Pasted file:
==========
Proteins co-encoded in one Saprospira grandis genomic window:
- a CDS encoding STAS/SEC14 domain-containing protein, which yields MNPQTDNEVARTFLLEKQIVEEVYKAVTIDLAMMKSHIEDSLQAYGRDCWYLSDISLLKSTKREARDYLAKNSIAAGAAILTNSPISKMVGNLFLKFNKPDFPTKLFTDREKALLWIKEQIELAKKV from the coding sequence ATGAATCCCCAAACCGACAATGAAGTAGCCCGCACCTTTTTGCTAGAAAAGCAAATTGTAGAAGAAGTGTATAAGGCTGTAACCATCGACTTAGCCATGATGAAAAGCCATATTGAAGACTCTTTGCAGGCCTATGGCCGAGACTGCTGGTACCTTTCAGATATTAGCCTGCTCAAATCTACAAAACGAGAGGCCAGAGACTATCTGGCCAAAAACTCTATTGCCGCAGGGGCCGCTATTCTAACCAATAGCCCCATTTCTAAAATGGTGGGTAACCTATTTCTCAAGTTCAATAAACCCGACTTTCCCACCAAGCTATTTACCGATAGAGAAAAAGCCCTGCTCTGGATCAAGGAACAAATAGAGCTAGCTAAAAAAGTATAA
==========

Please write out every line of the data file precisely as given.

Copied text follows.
Proteins co-encoded in one Saprospira grandis genomic window:
- a CDS encoding STAS/SEC14 domain-containing protein, which yields MNPQTDNEVARTFLLEKQIVEEVYKAVTIDLAMMKSHIEDSLQAYGRDCWYLSDISLLKSTKREARDYLAKNSIAAGAAILTNSPISKMVGNLFLKFNKPDFPTKLFTDREKALLWIKEQIELAKKV from the coding sequence ATGAATCCCCAAACCGACAATGAAGTAGCCCGCACCTTTTTGCTAGAAAAGCAAATTGTAGAAGAAGTGTATAAGGCTGTAACCATCGACTTAGCCATGATGAAAAGCCATATTGAAGACTCTTTGCAGGCCTATGGCCGAGACTGCTGGTACCTTTCAGATATTAGCCTGCTCAAATCTACAAAACGAGAGGCCAGAGACTATCTGGCCAAAAACTCTATTGCCGCAGGGGCCGCTATTCTAACCAATAGCCCCATTTCTAAAATGGTGGGTAACCTATTTCTCAAGTTCAATAAACCCGACTTTCCCACCAAGCTATTTACCGATAGAGAAAAAGCCCTGCTCTGGATCAAGGAACAAATAGAGCTAGCTAAAAAAGTATAA